• Richard Colton, a retired Historian at Springfield Armory National Historic Site, “The American Foundry-Springfield Arsenal, Massachusetts, 1782-1800: Assuring Independence.”
  • Andrew De Lisle, a wheelwright and carriage-maker, “If you are satisfied with the methods the workers have found… then so am I: Reproduction as a method of understanding Eighteenth-century Artillery.”
  • Eric Schnitzer, Park Ranger/Historian at Saratoga National Park, “Pack Horses, Grasshoppers, and Butterflies reconsidered: British light 3-pounders of the 1770s.”
  • Robert A. Selig, an independent historian and consultant, “The Politics of Arming America or: Why are there still more than 50 Vallere 4-pound cannon in the United States but only 3 in all of Europe?”
  • Christopher Waters, an archeologist and a Ph.D. candidate in anthropology at Syracuse University, “When the King’s Last Argument is but a whimper: Artillery Deployment in Antigua’s Colonial Fortifications.”

Registration for the Seminar is $155 per person, $135 for Fort Ticonderoga Members. Registration forms can be downloaded from the fort’s website at www.fort-ticonderoga.org under the “Education” tab by selecting “Workshops and Seminars” on the drop down menu. A printed copy is also available upon request by contacting the Fort at 518-585-2821.

America’s Fort is a registered trademark of the Fort Ticonderoga Association.

Photo: New Perspectives on the Last Argument of Kings: A Ticonderoga Seminar on the 18th-Century Artillery will take place August 5-6, 2017 in the Mars Education Center at Fort Ticonderoga.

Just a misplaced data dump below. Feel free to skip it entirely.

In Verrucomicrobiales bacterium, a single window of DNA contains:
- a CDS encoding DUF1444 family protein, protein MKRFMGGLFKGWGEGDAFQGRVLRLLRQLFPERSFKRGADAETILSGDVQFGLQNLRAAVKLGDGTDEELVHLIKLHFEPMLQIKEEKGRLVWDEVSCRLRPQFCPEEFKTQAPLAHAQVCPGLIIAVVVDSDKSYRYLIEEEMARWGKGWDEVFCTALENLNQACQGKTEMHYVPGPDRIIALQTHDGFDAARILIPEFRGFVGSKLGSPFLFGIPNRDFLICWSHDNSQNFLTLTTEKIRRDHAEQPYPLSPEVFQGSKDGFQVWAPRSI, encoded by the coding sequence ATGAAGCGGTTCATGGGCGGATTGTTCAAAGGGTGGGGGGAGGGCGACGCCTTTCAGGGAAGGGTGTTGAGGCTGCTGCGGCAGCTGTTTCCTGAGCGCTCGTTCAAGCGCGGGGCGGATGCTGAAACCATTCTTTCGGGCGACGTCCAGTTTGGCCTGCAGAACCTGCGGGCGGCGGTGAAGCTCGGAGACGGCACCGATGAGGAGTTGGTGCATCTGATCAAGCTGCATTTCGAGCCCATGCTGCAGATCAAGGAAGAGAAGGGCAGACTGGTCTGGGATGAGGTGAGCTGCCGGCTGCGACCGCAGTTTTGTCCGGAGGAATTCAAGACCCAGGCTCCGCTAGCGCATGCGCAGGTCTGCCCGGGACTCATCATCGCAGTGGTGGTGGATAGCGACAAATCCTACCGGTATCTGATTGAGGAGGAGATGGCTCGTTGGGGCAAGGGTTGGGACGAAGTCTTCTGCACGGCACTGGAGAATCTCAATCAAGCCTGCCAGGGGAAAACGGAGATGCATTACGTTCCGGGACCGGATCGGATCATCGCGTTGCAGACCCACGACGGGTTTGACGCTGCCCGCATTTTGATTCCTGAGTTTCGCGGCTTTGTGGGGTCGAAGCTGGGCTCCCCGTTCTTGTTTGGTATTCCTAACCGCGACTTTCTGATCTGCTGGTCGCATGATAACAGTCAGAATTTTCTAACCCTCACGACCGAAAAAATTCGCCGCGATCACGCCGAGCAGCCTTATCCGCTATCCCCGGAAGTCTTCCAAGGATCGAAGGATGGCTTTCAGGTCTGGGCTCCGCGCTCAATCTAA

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fort ticonderoga’s heroic corn maze adventure opens august 12 with a new 2017 design!

Photo Credit: Carl Heilman II

What activity combines solving puzzles and testing your knowledge of history with fresh air, sunshine, and over two miles of winding trails? Fort Ticonderoga’s Heroic Maze: A Corm Maze Adventure! Beginning August 12, bring the family along to test your navigational skills among towering stalks of corn in Fort Ticonderoga’s six-acre corn maze located near the King’s Garden. The Heroic Maze is included in the Fort Ticonderoga’s general admission price and will be open daily August 12 – August 28 from 10:00 am – 5:00 pm (last entry at 4:30 pm). The maze will be open on weekends only, starting September 1 through October 15. It is also open Labor Day (September 4) and Columbus Day (October 9). Call 518-585-2821 to ask about group rates and availability, or visit www.fortticonderoga.org for corn maze details.